TÜV Rheinland developed completely new test program for solar power systems with stationary storage facilities

Cologne, Germany, 20-1-2014 — /EuropaWire/ — The independent testing service provider TÜV Rheinland has developed a completely new test program for solar power systems with stationary storage facilities similar to those used in single-family detached homes, for example. The test method takes into account existing test standards for batteries and electric components, inverters and modules as well as regulations that form a basis for funding the German Reconstruction Credit Institute (KfW). This is due to the fact that the existing state funding program of the KfW is set to be continued in the coming year in order to further expand the storage and flexible use of solar energy. Prerequisites for funding include certain criteria relating to the safety and commissioning of the storage system.

TÜV Rheinland’s tests relate to individual components of the overall system, aim in particular to ensure the safe and reliable interaction of all components and make certification in accordance with the criteria of the GS mark for tested safety a possibility. “The new standard incorporates all current approaches for safety and testing standards in the world. In our tests, we consider aspects relating to the performance of storage systems as well,” says Ralf Martin Müller, Head of the Solar Energy division at TÜV Rheinland.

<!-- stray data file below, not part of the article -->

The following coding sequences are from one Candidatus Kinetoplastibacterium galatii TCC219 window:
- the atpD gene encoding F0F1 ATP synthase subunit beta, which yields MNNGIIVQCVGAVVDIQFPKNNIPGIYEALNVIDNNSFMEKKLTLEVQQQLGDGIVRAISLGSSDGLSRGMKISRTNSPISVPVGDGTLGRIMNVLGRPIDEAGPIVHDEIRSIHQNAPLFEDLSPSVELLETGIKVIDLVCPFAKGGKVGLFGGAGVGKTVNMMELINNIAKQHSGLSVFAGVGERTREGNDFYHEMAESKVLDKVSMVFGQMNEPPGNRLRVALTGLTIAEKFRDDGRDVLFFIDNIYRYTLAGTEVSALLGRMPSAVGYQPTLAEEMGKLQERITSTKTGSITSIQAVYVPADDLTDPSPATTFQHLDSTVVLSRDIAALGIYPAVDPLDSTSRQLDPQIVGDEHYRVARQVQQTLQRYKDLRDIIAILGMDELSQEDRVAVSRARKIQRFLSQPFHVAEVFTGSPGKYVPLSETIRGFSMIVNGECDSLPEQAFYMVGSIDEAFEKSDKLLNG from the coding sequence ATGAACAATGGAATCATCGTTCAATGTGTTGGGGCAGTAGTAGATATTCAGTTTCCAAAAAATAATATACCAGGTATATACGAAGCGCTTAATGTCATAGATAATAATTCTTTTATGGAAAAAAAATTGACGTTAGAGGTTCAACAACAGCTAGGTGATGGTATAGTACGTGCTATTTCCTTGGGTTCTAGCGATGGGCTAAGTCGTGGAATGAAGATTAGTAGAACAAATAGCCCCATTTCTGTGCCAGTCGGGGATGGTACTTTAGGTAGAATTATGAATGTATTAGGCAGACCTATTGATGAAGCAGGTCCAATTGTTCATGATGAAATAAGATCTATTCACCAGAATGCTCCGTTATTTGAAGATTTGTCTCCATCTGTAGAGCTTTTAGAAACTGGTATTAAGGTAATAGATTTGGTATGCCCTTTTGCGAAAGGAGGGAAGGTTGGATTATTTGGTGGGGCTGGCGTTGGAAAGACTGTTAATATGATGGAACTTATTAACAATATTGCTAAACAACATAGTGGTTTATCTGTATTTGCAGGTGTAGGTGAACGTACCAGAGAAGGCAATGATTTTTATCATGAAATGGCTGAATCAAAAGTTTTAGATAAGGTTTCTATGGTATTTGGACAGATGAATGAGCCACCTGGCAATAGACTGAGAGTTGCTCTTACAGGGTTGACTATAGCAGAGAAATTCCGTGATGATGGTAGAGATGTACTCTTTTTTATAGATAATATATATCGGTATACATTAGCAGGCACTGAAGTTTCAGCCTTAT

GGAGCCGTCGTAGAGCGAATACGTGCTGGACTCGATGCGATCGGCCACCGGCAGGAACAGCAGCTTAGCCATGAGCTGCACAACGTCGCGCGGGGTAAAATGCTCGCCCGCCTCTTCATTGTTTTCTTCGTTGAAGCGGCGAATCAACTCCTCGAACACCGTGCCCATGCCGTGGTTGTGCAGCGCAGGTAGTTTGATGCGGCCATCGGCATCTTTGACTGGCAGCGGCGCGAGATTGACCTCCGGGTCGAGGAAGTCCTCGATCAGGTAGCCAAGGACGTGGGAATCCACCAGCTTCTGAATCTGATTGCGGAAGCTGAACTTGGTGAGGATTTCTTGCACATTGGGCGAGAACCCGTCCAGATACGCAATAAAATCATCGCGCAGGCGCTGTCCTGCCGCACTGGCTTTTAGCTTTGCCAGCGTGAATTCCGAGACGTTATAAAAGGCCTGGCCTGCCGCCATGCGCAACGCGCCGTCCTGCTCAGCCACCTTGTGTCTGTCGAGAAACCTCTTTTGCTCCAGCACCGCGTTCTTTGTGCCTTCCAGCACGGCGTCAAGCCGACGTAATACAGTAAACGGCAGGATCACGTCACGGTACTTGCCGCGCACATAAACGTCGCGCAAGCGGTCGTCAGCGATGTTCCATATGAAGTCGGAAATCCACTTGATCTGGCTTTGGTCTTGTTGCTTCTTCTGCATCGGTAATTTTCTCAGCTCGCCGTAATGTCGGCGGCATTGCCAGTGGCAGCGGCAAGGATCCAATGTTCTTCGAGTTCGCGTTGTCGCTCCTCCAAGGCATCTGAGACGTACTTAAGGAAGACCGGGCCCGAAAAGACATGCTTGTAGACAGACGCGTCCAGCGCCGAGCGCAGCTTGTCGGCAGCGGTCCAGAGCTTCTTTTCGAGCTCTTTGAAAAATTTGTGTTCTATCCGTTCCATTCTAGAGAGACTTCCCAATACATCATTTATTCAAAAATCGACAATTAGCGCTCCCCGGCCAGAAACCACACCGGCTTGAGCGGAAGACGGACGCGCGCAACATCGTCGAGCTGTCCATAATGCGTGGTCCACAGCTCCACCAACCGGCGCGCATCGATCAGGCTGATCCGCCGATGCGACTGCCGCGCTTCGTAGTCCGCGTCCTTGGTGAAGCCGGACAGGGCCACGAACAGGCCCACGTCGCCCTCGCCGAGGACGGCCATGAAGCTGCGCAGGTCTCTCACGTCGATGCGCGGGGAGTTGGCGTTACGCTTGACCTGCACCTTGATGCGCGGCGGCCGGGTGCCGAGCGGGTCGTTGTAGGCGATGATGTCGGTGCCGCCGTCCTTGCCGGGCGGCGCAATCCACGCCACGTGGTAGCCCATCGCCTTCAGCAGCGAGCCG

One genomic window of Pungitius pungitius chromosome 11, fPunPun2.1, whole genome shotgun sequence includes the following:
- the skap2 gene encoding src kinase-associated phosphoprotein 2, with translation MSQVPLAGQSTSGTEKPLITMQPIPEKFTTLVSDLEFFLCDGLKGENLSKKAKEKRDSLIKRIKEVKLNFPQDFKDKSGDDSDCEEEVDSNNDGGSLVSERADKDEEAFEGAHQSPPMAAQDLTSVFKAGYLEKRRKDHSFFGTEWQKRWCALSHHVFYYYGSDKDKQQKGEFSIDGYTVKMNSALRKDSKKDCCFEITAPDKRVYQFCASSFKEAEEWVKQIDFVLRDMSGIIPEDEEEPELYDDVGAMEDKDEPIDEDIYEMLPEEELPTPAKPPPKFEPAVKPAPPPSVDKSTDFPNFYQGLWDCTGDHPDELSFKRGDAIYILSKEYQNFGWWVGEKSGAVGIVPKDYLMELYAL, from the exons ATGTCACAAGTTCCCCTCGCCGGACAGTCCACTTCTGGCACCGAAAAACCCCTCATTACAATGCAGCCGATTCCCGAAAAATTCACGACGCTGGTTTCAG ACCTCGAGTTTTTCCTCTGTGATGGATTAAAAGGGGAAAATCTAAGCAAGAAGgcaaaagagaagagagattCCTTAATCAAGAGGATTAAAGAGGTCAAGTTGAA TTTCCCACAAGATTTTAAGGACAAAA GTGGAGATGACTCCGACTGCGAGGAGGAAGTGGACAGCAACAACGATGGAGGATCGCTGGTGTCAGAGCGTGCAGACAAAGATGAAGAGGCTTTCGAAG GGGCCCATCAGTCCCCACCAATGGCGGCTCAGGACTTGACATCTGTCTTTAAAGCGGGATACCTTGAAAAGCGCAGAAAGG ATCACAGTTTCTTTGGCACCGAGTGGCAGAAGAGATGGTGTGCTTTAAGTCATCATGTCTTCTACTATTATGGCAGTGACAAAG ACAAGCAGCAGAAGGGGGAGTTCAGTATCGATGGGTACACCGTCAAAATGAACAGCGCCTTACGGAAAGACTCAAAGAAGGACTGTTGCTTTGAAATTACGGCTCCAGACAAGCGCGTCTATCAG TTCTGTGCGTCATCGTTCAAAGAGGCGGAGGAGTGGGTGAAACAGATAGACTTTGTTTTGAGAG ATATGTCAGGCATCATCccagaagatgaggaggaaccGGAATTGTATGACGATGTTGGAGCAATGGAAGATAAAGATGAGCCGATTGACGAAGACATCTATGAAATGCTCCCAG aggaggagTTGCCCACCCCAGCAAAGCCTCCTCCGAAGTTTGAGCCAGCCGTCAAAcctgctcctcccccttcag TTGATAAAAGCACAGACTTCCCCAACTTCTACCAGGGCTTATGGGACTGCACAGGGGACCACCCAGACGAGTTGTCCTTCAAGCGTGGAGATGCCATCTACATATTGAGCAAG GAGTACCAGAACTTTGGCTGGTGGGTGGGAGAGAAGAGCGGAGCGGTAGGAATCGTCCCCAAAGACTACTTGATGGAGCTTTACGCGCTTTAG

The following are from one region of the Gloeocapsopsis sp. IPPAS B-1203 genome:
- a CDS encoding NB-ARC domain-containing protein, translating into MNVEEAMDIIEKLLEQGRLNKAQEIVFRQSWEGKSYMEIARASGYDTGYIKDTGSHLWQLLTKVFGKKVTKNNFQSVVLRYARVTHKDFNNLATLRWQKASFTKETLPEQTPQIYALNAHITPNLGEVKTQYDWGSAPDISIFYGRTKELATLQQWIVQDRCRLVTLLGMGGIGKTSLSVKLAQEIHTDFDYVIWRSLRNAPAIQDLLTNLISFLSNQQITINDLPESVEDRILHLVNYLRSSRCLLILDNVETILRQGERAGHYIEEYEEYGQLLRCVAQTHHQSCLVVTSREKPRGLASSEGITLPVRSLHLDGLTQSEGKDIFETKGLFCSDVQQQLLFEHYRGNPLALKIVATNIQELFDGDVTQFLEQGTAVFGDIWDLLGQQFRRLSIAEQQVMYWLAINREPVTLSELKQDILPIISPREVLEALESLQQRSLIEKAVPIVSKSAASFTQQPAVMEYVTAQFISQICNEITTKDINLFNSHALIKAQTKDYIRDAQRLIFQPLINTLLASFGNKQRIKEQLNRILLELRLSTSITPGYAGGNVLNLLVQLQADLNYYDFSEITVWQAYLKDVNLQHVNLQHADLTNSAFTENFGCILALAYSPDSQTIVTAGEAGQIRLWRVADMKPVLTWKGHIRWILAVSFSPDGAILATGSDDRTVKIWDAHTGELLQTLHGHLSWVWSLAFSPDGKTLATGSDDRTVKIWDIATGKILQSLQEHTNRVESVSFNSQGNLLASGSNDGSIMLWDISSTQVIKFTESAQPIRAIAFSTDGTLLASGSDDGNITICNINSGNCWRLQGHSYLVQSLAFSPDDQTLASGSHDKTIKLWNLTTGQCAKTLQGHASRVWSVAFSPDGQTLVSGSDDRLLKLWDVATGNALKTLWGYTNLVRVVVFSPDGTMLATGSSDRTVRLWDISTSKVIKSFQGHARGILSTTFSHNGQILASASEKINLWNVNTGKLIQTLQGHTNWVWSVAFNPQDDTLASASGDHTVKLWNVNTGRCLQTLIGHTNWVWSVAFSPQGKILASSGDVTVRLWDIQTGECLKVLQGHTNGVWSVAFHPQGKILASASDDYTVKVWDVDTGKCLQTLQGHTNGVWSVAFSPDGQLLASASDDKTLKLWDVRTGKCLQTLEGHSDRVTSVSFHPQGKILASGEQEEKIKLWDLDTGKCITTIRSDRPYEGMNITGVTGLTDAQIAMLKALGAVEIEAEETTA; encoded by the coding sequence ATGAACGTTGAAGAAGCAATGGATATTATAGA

When developing the test program, the experts from TÜV Rheinland took into account the requirements for the safe transportation of batteries (UN 38.3) as well as the safety standards in accordance with EN 50272-2 for battery storage systems, EN 62040 and EN 60950-1 for the safety of photovoltaic storage systems and the test specifications of the Battery Safety Organization, “BATSO.” The primary focus here is on the protection against fire, moisture and other harmful environmental influences. The tests include an overcharge test, vibration and shock tests and climate tests involving extreme temperature changes and cover the aspects of self-discharge and cycle stability in particular as performance tests. Inverters are tested with respect to safety and grid conformity in accordance with standards such as EN 62109-1/2 and VDE-AR N 4105, VDE 0124-100 as well as the application rules for FNN storage systems. “The technical development in the area of photovoltaic and storage systems for single-family detached homes is in full swing. The tests will likewise be further changed and adapted accordingly in the future. However, with the current basis for testing and certification, we are comprehensively reflecting the state of the art,” says Müller.

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